Okay, I admit the title is a bit misleading, but hopefully it got your attention. The reality is that no major office building construction is underway in “greater” downtown Brooklyn right now. Residential construction is a completely different story, of course, but I’m not even going there this week.
Newmark Grubb Knight Frank currently tracks 16.6 million square feet of office inventory within 99 Brooklyn buildings, a rather small market, especially when compared to its big brother, Manhattan. But that small market is doing quite well these days, with an availability rate of just 4.1%, down from 6.5% one year ago. Compare that to Midtown South, which at 8.8% is widely believed to have one of the lowest availability rates in the U.S. The tightness of the Brooklyn market is mainly the result of four factors:
- Firms that had considered giving up space have decided to stay put;
- One office building which had availability (625 Fulton Street) is being torn down to make way for a residential tower;
- TAMI tenants are moving in or expanding;
- In case you haven’t heard, Brooklyn is hip these days, and among its many recent transplants from around the world, there are many who prefer launching start-ups or working in traditional companies close to home, to making their fortunes in Manhattan. The myriad shops, bars and restaurants that have opened over the past few years help keep them in their own borough, too.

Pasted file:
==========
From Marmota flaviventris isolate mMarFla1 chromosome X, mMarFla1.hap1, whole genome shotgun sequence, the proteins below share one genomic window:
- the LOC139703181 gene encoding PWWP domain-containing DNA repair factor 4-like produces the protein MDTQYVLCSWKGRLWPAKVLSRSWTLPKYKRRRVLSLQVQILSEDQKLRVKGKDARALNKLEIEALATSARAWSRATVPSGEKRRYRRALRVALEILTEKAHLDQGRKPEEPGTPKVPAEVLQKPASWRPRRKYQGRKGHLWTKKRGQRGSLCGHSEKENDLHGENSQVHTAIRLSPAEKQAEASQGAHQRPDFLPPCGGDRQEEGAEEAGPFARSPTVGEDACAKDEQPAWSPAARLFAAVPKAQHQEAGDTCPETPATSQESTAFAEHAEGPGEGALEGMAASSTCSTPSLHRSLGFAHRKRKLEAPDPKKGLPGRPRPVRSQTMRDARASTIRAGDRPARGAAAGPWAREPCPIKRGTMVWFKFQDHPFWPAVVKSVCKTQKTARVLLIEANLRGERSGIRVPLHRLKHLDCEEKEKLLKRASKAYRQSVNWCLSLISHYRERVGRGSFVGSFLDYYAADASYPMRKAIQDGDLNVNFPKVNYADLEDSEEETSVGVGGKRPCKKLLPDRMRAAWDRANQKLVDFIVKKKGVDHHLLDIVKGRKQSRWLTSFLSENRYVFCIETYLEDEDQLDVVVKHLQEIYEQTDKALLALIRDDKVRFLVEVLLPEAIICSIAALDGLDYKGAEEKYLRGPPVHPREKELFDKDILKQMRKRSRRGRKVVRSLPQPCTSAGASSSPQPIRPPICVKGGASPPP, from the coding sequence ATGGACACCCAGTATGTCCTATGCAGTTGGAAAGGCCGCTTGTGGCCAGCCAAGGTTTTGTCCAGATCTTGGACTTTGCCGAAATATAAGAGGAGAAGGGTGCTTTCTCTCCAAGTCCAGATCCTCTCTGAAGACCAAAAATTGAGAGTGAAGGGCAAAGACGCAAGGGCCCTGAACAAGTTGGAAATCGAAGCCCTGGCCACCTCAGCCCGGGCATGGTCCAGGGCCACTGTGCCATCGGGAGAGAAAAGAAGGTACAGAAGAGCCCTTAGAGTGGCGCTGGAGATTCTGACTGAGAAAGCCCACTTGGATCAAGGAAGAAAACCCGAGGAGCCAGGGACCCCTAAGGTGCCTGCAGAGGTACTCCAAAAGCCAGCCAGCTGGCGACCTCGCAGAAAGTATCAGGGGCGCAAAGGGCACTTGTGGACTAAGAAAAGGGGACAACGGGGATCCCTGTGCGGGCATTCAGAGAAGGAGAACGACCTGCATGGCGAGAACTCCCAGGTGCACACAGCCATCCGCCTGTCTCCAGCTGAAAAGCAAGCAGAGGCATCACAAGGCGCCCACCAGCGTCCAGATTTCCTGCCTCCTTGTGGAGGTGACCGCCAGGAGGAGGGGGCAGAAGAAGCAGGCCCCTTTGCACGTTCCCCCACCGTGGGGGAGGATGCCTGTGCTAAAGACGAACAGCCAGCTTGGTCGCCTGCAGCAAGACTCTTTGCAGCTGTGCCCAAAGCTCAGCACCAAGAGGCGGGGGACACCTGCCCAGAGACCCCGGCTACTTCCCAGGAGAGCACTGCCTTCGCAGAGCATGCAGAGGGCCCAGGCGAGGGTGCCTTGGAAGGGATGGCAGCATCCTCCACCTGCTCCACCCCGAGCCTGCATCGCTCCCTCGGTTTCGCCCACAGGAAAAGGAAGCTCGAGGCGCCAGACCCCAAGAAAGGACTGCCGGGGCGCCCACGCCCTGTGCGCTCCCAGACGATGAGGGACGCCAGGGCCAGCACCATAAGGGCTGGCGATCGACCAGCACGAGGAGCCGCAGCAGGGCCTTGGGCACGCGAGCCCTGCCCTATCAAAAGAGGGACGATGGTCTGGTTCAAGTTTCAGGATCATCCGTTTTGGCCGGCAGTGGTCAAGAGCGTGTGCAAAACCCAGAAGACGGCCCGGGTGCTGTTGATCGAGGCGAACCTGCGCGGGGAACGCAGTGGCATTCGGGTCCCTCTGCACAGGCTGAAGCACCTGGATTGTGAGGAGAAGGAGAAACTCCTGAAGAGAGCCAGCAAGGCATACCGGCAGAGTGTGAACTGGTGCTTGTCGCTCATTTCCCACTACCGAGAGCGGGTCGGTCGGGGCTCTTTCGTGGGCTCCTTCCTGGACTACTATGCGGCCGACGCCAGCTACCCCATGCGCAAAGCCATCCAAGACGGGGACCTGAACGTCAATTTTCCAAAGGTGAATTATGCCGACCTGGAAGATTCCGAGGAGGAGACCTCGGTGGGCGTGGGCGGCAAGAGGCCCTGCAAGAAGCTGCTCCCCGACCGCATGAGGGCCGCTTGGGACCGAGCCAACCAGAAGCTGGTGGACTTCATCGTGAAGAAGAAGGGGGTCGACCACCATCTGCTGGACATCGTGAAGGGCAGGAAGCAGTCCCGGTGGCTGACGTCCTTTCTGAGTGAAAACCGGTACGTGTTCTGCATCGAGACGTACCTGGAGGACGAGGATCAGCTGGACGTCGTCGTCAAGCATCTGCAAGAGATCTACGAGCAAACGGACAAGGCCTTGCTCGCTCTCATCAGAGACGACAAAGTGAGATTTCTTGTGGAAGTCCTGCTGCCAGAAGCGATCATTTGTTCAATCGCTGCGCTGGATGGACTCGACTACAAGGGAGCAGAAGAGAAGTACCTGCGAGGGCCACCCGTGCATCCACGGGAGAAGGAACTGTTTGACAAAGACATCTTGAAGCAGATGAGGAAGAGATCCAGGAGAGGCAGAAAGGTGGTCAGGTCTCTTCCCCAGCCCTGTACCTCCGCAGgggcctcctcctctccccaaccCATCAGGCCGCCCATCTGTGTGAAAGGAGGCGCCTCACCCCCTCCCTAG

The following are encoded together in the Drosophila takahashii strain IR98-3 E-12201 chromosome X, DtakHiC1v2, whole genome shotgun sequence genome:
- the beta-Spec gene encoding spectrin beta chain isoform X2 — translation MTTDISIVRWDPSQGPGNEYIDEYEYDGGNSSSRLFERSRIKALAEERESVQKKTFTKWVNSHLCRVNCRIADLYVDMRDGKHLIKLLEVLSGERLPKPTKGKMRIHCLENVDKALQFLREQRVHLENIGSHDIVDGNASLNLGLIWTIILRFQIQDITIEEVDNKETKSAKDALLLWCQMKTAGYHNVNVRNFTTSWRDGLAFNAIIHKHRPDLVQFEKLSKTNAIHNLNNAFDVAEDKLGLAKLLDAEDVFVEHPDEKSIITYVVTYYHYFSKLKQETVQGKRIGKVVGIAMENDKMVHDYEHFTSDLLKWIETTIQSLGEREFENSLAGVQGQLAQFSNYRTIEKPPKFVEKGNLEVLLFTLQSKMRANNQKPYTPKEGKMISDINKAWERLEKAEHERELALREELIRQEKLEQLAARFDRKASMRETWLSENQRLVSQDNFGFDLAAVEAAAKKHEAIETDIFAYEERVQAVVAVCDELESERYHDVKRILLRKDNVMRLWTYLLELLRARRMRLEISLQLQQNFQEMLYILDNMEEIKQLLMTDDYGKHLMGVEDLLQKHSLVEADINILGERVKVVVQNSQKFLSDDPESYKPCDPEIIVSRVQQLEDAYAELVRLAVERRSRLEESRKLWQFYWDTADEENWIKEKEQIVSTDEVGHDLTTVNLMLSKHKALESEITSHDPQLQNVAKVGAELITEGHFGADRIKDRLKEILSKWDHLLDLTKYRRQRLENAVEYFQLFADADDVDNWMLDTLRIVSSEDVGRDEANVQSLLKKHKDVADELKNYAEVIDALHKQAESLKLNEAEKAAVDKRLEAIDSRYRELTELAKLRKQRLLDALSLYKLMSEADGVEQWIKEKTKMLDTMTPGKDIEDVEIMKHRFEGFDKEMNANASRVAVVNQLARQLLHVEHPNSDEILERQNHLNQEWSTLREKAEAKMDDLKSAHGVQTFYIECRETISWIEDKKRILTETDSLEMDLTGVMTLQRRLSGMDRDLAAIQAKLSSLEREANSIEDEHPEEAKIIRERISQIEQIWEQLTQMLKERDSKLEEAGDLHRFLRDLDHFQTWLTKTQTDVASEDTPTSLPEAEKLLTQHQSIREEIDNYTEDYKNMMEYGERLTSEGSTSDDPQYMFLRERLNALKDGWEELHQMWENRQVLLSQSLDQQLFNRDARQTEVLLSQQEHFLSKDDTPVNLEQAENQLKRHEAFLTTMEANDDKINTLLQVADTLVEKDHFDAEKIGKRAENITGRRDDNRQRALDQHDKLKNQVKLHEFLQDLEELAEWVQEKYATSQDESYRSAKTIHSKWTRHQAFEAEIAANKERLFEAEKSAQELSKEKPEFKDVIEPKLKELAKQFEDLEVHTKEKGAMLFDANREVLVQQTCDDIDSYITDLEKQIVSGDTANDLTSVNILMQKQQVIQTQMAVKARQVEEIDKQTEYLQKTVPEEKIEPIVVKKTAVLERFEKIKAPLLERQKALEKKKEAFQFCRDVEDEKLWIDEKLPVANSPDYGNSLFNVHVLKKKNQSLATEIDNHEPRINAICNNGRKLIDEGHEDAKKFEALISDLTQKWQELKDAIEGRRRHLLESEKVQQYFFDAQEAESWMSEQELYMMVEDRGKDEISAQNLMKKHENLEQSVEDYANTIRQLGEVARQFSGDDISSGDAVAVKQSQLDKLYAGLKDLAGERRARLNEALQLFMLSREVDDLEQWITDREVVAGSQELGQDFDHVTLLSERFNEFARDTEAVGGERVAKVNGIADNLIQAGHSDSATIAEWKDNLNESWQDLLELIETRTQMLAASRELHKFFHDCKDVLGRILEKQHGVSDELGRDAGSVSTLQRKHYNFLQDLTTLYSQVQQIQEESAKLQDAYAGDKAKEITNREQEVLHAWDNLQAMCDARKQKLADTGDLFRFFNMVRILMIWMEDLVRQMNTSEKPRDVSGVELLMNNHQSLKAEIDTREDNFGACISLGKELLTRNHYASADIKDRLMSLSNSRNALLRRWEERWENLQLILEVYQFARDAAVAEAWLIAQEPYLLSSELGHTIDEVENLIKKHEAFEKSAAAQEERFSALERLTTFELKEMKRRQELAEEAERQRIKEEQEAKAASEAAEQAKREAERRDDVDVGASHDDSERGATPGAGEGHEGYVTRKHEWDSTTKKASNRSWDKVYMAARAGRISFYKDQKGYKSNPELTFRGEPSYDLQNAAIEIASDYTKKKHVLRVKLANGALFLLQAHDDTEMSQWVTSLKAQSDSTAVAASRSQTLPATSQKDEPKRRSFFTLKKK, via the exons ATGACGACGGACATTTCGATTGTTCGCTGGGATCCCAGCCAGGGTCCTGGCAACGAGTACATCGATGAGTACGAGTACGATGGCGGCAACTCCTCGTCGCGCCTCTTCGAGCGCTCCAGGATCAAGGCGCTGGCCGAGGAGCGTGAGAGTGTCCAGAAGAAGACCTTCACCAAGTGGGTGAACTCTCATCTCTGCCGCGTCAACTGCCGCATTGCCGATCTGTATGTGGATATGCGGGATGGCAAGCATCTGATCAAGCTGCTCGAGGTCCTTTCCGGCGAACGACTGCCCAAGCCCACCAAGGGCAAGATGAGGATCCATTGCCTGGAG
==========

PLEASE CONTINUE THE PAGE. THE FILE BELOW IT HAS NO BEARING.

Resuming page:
Even so, despite its low availability rate, Brooklyn still has a couple (and I really mean, just a couple) of 100,000 square-foot plus blocks in the area:
- 55 Water Street (Empire Stores), a building by the waterfront under renovation and due for completion in mid-2015, with 239,000 square feet available; and
- 1 Pierrepont Plaza, near the historic center of Downtown Brooklyn with 219,000 square feet available.
Further afield, there are some quasi-office/industrial buildings along the waterfront that have large blocks of space, but for this week let’s keep close to downtown.
Should we expect more office construction in Brooklyn? Currently, most of the development sites are headed for residential use. But all that’s needed to change course is the right zoning and some number crunching that shows office space could work better for the bottom line. With a 4.1% availability rate and a population that doesn’t necessarily want to cross the East River, that just might happen sooner rather than later.